I don’t think you could just subtract outright as each sample is going to have a very different total frequency of OTUs. However, I wonder if you would be able to scale the control’s counts to a sample’s total frequency. It won’t be perfect as there’ll still be sequences which the control didn’t see, but could have, if it had happened to have more sequencing depth, but that’s a problem with a qualitative filter anyhow.
@mortonjt does a lot of compositional statistics, he would have a better grasp than I of what could make sense here.
Right. Given what @ebolyen suggested - I’d strongly recommend against straight up subtracting the reads. For one, the reads are unevenly distributed across the samples. In addition, since we are most concerned with the proportion of reads, its not clear how to best account for these confounders.
If we are dealing with typical lab contaminants - the most straightforward approach is to identify them, and just remove the columns associated with that contaminant.
If you think that you are dealing with some sort of bias that is widely distributed across your samples, check out some of the compositional statistics available in skbio and gneiss. Particularly if you have some sort of prior information about your bias.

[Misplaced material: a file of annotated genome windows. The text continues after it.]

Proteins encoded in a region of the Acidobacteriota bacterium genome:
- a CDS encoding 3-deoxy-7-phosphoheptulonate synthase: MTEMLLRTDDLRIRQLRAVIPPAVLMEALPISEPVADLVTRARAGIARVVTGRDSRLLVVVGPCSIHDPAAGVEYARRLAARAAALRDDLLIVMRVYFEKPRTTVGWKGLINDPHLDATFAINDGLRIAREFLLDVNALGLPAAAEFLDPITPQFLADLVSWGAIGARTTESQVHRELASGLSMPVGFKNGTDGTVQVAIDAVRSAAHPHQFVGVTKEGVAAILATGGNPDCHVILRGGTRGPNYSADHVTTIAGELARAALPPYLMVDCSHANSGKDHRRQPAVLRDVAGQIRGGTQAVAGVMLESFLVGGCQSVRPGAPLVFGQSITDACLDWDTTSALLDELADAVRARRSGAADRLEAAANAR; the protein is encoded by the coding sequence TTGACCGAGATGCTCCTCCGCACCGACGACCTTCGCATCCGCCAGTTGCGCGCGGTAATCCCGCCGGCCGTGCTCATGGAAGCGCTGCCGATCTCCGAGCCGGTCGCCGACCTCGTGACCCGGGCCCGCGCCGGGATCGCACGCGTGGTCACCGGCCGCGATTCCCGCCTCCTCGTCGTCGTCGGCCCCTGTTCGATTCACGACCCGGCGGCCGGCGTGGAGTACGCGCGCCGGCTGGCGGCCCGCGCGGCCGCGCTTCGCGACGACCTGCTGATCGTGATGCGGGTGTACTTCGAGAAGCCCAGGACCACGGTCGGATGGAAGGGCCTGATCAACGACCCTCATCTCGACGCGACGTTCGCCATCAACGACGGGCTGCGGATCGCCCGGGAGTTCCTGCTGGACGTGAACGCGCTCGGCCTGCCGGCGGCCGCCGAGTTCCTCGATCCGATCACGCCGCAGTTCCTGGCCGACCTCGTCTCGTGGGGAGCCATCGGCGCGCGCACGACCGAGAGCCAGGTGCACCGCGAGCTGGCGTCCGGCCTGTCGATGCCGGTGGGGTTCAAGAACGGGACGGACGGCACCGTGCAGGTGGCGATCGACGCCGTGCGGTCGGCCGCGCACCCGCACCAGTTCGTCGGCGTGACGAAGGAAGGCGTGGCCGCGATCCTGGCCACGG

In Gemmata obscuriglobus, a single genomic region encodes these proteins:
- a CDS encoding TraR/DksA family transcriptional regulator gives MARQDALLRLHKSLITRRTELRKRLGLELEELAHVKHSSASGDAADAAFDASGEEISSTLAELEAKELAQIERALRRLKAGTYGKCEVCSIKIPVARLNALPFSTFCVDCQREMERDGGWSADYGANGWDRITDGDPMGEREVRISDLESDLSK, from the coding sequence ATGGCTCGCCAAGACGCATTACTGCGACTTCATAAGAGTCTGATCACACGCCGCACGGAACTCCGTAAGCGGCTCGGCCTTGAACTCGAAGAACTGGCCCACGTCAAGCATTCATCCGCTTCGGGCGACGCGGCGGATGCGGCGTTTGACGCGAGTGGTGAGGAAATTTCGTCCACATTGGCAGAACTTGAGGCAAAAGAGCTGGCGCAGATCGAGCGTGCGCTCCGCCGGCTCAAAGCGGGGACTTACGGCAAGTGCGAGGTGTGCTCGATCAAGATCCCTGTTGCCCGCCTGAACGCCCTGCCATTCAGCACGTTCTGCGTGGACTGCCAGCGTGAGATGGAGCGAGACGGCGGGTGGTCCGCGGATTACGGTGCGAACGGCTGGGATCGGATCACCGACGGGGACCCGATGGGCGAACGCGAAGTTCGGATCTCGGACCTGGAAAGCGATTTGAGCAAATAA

@ebolyen and @mortonjt
Thanks for your input!
To clarify: Subtraction of frequencies certainly just would make sense if you apply it on normalized / rarefied data, to work on even sequencing depths.
For built environment studies typical lab contaminants (DNA extraction kits, sampling devices, PCR controls, sequencing controls etc.) very often resemble microbial communities that can be found in low biomass (built) environments. So it’s really hard to identify contaminants in such cases.
As you recommended - I’ll check out those compositonal statistics in skbio and gneiss.
Thanks for the discussion!
I want to do the same filtering for collection blanks, samples blanks and field blanks as you mentioned last year. Just wondering how did you go with this analysis eventually.
sorry for my late reply due to the Christmas break…
How to handle controls in our NGS projects is still a matter of debate in our lab. However, from my point of view I would suggest to do the following (I’ll only tackle data handling and won’t mention wet lab methods to get rid of the “kitome” in this post):